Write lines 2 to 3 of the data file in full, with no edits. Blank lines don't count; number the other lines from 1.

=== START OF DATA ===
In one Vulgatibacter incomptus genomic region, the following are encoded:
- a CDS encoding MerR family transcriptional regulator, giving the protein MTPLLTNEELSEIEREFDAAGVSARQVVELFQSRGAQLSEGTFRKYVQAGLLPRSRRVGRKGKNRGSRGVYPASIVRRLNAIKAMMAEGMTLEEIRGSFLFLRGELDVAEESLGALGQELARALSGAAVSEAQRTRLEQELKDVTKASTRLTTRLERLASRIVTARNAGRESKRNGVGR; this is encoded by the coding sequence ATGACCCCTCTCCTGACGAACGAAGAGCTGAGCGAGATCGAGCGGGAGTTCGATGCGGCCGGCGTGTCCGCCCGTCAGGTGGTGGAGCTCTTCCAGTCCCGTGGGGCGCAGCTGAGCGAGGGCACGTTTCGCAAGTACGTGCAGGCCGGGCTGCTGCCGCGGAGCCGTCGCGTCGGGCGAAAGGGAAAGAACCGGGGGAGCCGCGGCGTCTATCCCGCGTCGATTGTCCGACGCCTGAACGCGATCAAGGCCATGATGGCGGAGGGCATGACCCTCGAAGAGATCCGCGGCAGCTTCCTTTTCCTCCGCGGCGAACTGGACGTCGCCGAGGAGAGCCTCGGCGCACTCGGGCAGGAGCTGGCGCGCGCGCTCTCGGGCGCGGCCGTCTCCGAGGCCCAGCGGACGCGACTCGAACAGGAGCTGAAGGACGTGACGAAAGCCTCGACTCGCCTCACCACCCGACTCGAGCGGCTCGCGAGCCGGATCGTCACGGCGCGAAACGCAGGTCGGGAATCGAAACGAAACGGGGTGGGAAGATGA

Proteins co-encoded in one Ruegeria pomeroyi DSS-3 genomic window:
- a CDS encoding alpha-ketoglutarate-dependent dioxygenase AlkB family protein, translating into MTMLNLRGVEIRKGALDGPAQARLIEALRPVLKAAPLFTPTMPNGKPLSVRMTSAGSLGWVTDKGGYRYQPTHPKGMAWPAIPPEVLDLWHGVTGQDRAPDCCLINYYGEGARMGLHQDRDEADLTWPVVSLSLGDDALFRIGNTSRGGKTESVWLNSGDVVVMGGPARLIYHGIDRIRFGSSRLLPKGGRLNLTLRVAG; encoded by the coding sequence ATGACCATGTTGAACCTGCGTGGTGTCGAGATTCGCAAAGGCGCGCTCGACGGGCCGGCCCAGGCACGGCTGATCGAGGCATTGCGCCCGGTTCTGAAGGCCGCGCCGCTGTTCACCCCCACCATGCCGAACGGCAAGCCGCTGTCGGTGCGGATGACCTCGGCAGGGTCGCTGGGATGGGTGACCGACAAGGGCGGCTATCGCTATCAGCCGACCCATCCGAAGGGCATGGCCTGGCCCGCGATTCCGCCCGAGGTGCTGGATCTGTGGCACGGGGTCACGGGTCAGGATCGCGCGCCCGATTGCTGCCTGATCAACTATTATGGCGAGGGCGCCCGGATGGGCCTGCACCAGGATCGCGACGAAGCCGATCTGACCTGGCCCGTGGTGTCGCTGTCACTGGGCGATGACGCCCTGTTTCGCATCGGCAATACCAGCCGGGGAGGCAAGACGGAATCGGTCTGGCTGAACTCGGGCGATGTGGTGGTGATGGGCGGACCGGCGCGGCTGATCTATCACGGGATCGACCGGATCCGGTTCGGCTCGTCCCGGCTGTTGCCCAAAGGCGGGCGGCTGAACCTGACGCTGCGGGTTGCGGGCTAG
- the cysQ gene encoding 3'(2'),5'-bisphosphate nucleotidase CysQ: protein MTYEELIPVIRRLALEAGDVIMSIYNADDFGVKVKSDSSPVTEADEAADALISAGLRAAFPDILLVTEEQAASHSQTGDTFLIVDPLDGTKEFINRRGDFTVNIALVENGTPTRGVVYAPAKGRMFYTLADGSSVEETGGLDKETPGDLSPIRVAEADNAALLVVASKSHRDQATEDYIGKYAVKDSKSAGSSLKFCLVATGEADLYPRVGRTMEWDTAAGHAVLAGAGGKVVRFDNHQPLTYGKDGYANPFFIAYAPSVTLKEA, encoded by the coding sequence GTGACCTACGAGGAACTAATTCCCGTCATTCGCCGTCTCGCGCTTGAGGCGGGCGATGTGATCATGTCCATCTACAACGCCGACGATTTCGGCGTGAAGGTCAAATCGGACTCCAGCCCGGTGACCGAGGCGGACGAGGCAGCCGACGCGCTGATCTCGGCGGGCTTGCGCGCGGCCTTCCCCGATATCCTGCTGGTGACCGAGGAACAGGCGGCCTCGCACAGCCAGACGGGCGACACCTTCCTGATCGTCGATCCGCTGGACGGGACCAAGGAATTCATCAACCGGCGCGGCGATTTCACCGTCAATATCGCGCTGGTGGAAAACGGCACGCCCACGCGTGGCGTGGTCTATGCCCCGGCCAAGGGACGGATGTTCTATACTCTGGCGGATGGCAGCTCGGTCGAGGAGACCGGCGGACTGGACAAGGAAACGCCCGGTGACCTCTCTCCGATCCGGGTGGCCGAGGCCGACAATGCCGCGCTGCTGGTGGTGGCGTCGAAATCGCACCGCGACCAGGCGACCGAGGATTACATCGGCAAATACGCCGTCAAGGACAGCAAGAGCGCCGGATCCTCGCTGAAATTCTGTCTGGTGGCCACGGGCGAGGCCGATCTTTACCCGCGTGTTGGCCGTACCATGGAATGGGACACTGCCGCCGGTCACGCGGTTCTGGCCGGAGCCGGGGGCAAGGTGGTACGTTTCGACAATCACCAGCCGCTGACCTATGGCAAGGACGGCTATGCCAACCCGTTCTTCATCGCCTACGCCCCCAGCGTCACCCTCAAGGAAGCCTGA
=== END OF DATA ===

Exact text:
- a CDS encoding MerR family transcriptional regulator, giving the protein MTPLLTNEELSEIEREFDAAGVSARQVVELFQSRGAQLSEGTFRKYVQAGLLPRSRRVGRKGKNRGSRGVYPASIVRRLNAIKAMMAEGMTLEEIRGSFLFLRGELDVAEESLGALGQELARALSGAAVSEAQRTRLEQELKDVTKASTRLTTRLERLASRIVTARNAGRESKRNGVGR; this is encoded by the coding sequence ATGACCCCTCTCCTGACGAACGAAGAGCTGAGCGAGATCGAGCGGGAGTTCGATGCGGCCGGCGTGTCCGCCCGTCAGGTGGTGGAGCTCTTCCAGTCCCGTGGGGCGCAGCTGAGCGAGGGCACGTTTCGCAAGTACGTGCAGGCCGGGCTGCTGCCGCGGAGCCGTCGCGTCGGGCGAAAGGGAAAGAACCGGGGGAGCCGCGGCGTCTATCCCGCGTCGATTGTCCGACGCCTGAACGCGATCAAGGCCATGATGGCGGAGGGCATGACCCTCGAAGAGATCCGCGGCAGCTTCCTTTTCCTCCGCGGCGAACTGGACGTCGCCGAGGAGAGCCTCGGCGCACTCGGGCAGGAGCTGGCGCGCGCGCTCTCGGGCGCGGCCGTCTCCGAGGCCCAGCGGACGCGACTCGAACAGGAGCTGAAGGACGTGACGAAAGCCTCGACTCGCCTCACCACCCGACTCGAGCGGCTCGCGAGCCGGATCGTCACGGCGCGAAACGCAGGTCGGGAATCGAAACGAAACGGGGTGGGAAGATGA

Proteins co-encoded in one Ruegeria pomeroyi DSS-3 genomic window: